Text and photos ©Nancy J. Ondra
I recently acquired a scanner to turn slides into digital files, and I’ve been having fun sorting through slides of my previous garden. The scanning results haven’t been great, but since I found some images of the arbors and vines I had there, I figured this month’s Garden Bloggers’ Design Workshop would be a good opportunity to try them out.
My old garden was tiny compared to my current place, which was a problem in many aspects, but it did have one advantage: It allowed me to put a lot of time into working on details. One of my favorite features was the arbor Mom built to separate the patio from the rest of the garden. To accent it, I planted Rosa soulieana, a sweet thing with small, grayish leaves and single white flowers. At least, I thought it was sweet for a few years. However, it turned out to be way too vigorous for this relatively small arbor, and it took way too much pruning to keep the seriously thorny canes from becoming a hazard. I was very sorry to have to dig it out (well, ok, not really very sorry). Lesson learned: Think very carefully before putting any thorny rose on an arbor in a high-traffic area. Other lesson: Do lots of research before finalizing your rose selection, paying close attention to the maximum size reported. Assume it will get half again as big as the largest report, and plan your arbor accordingly.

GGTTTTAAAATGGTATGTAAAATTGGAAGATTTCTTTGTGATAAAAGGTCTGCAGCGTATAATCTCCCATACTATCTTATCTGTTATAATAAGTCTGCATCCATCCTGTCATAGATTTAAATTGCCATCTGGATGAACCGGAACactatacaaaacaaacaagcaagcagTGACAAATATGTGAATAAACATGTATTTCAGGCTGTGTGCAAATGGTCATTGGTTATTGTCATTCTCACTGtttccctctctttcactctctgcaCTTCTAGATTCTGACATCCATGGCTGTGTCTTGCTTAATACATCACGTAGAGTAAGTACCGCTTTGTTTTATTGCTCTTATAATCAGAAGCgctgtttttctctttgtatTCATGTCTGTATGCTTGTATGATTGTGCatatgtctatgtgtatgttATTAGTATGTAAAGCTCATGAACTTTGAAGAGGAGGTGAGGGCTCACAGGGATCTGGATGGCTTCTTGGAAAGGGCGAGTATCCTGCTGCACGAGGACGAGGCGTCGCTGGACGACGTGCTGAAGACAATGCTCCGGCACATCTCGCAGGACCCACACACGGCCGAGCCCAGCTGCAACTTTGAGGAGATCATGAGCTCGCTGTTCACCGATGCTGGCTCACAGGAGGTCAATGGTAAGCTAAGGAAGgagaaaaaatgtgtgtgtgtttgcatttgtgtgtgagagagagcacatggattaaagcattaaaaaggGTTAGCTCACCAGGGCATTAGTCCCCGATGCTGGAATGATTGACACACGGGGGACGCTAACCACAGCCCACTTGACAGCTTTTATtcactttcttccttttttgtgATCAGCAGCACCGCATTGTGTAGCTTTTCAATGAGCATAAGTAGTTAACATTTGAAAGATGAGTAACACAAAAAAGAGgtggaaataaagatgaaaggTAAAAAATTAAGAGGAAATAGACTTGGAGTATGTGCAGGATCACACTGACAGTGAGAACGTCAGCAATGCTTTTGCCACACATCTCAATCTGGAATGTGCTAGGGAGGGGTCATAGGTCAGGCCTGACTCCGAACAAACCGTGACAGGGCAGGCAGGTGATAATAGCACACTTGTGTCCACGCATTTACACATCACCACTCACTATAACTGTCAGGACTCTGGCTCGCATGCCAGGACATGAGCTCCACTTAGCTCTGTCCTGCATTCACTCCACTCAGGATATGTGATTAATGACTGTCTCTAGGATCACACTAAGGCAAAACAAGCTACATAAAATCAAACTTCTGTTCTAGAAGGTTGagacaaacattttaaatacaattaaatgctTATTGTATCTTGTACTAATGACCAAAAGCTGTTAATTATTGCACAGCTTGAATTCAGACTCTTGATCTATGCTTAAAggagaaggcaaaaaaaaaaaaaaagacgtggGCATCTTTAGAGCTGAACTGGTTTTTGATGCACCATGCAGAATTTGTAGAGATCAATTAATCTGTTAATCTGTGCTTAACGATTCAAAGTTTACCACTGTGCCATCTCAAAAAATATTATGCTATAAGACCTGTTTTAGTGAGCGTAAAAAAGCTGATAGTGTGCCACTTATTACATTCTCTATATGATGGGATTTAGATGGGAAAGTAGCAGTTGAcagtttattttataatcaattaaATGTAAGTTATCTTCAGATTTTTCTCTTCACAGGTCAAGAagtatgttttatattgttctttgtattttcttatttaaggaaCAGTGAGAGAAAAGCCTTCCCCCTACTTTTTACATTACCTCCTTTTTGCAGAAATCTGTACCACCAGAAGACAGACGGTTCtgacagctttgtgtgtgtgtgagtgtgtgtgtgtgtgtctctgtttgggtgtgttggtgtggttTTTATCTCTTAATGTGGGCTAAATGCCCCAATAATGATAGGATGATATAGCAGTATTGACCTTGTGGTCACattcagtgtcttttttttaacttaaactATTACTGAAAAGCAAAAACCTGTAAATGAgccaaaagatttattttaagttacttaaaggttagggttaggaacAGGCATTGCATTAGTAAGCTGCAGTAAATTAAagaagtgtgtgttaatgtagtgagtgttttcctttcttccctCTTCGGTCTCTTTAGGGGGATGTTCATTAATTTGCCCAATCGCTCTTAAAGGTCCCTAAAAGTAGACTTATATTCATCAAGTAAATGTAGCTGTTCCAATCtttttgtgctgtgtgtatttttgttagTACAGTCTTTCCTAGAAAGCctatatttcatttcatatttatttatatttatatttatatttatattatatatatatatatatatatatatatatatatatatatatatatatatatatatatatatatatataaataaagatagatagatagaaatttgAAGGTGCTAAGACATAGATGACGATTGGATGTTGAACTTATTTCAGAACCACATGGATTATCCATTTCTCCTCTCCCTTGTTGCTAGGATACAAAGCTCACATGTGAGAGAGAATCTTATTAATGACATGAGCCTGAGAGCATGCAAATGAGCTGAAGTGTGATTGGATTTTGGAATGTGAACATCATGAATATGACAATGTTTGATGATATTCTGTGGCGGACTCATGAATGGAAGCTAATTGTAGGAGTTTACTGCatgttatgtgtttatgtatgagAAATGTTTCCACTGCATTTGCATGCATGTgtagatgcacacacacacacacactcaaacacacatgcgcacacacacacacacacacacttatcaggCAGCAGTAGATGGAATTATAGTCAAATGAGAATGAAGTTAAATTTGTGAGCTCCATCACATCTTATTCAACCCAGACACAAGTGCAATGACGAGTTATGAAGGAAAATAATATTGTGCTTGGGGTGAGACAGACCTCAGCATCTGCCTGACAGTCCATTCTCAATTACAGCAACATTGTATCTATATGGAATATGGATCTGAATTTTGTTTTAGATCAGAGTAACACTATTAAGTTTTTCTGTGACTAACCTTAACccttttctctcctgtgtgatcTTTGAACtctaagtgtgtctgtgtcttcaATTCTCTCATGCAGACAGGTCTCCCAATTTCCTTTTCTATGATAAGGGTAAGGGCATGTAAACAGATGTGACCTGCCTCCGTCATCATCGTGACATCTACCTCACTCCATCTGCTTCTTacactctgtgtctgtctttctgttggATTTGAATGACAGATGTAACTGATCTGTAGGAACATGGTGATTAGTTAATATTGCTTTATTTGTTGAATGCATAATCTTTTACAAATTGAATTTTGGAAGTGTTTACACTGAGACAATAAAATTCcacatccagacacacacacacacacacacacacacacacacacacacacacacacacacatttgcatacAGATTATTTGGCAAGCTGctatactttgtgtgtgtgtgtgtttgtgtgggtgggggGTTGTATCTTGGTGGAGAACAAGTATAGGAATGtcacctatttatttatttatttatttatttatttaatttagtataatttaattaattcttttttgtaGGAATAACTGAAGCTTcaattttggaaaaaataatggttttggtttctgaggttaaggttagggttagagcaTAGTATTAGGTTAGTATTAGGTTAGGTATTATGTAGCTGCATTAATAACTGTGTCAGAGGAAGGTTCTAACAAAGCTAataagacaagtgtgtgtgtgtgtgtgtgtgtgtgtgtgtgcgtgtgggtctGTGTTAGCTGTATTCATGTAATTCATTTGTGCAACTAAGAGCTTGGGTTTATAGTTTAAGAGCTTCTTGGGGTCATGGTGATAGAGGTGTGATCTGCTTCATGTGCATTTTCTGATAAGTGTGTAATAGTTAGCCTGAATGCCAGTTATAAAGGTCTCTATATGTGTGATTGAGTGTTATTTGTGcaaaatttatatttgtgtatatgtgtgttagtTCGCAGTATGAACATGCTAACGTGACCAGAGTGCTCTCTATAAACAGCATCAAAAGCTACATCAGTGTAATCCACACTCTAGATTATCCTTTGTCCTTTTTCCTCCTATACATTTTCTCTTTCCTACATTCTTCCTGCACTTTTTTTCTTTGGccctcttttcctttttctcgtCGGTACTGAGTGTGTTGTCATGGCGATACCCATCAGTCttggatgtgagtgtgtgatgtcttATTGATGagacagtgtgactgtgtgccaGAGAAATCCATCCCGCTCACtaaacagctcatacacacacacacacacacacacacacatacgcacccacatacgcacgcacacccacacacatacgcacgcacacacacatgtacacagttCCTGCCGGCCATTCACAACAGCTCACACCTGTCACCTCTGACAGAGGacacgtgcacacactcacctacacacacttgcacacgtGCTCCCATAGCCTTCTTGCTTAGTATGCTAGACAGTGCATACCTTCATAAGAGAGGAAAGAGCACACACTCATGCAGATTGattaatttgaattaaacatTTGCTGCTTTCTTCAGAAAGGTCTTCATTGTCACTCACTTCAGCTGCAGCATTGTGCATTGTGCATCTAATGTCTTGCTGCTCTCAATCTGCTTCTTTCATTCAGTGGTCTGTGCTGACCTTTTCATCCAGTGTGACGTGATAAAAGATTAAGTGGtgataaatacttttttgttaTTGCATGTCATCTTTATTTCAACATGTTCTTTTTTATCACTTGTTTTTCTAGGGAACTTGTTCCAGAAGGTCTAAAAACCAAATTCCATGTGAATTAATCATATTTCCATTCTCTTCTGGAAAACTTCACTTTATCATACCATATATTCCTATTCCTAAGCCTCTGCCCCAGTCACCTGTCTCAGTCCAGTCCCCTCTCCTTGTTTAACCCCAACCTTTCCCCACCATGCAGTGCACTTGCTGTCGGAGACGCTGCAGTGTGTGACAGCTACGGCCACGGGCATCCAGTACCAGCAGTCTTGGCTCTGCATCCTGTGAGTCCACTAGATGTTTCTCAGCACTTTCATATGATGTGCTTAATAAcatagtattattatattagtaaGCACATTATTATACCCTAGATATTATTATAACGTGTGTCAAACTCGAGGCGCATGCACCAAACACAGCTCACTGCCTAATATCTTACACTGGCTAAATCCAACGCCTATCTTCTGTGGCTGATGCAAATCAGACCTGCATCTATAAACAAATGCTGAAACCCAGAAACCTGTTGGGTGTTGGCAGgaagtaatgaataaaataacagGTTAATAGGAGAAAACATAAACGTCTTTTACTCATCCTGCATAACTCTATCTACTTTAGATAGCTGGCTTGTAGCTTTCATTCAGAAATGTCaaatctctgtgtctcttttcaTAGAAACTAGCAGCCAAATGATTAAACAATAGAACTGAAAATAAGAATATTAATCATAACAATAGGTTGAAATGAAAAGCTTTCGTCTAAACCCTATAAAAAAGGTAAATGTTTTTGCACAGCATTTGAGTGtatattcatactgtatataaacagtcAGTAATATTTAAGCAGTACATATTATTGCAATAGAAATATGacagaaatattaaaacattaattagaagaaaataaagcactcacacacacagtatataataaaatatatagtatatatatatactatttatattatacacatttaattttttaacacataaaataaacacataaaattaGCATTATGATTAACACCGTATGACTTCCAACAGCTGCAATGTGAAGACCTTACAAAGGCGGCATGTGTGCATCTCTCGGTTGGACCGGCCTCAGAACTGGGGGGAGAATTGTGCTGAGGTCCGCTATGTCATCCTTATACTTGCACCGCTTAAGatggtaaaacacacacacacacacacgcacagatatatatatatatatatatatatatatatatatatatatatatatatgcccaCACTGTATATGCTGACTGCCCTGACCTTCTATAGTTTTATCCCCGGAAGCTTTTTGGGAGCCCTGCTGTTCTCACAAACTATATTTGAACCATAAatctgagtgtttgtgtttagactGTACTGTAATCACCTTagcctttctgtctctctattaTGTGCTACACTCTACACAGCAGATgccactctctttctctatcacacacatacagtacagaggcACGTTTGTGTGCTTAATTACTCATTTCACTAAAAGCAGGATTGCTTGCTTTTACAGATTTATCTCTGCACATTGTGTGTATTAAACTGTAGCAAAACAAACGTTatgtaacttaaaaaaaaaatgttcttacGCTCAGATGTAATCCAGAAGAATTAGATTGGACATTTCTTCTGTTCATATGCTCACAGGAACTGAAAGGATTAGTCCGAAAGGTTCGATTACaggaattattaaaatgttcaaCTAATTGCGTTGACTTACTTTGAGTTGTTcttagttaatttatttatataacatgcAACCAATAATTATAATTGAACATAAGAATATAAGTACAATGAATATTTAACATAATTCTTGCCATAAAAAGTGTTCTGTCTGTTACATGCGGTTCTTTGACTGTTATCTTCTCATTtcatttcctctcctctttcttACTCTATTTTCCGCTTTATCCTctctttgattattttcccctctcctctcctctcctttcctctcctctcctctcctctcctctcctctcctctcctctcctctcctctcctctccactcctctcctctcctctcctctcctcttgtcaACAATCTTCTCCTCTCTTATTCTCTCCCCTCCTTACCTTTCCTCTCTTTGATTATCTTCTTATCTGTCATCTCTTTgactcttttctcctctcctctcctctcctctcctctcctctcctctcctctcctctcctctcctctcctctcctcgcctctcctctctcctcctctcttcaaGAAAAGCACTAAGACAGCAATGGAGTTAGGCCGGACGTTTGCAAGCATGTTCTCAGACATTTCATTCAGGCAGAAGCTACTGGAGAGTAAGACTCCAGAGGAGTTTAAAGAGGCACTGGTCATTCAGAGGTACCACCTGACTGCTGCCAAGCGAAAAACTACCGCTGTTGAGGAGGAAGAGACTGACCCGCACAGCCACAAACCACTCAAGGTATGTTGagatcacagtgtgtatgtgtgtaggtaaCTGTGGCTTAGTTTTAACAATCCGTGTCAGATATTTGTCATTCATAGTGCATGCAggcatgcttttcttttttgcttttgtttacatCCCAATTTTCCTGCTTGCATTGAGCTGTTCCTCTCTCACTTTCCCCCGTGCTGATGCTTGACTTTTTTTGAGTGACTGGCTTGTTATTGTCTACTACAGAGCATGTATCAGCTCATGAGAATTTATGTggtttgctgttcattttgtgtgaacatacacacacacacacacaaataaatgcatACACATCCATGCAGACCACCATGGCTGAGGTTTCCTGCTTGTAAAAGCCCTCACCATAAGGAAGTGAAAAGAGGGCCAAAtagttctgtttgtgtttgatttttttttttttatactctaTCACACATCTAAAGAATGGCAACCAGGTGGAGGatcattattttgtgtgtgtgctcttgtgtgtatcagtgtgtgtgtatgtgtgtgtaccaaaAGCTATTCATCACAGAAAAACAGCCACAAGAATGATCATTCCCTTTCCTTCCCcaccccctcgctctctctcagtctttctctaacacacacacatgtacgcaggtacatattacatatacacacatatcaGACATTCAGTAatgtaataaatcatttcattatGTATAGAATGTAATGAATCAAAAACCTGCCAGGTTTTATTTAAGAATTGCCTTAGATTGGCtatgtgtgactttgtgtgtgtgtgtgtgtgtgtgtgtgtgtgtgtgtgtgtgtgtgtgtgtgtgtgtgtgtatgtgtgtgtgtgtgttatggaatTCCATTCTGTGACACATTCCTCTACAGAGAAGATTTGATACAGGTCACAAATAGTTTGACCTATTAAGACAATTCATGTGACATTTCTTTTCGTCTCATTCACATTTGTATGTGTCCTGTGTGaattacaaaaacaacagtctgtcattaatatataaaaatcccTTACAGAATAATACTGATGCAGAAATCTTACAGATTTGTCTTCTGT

One year, I got into building arbors from copper tubing. I sure wish I’d brought them with me when I moved; with the price of copper now, making more of them isn’t practical. The narrow tubing was ideal for supporting a wide variety of twining vines, as well as tendril climbers such as clematis. At left above is a picture of one of the arbors; at right above, leather flower or vase vine (Clematis viorna). With several arbors to fill, I had a great time experimenting with lots of annual and tender vines. Below, Ipomoea coccinea.
At left below, ‘Tie Dye’ morning glory (Ipomoea) in pink; at right below, ‘Tie Dye’ in blue, paired with ‘Citronella’ Spanish flag (Mina lobata).
Below, ‘Chocolate’ morning glory (Ipomoea nil).
Below left, chickabiddy or climbing snapdragon (Asarina scandens); below right, white black-eyed Susan vine (Thunbergia alata ‘Albo-marginata’) paired with ‘Purple Peacock’ pole bean.
Last, one of my most favorite annual vines: love-in-a-puff (Cardiospermum halicacabum). Its lacy leaves and tiny white flowers are cute, but its best feature is the abundance of puffy green pods.
Once the balloon-like pods turn brown, you can open them to enjoy the second-best feature: round black seeds that are each marked with a bright white heart.
The vines are lightweight enough to scramble up taller companions, creating the potential for some great combinations. To finish, I’ve added some shots from this garden.
Above, love-in-a-puff vines that scrambled up a woody-stemmed aster and then launched themselves into a nearby plum espalier. Below left, love-in-a-puff with ‘Red Noodle’ beans and cardinal climber (Ipomoea x multifida). And below right, love-in-a-puff with Spanish flag (Mina lobata).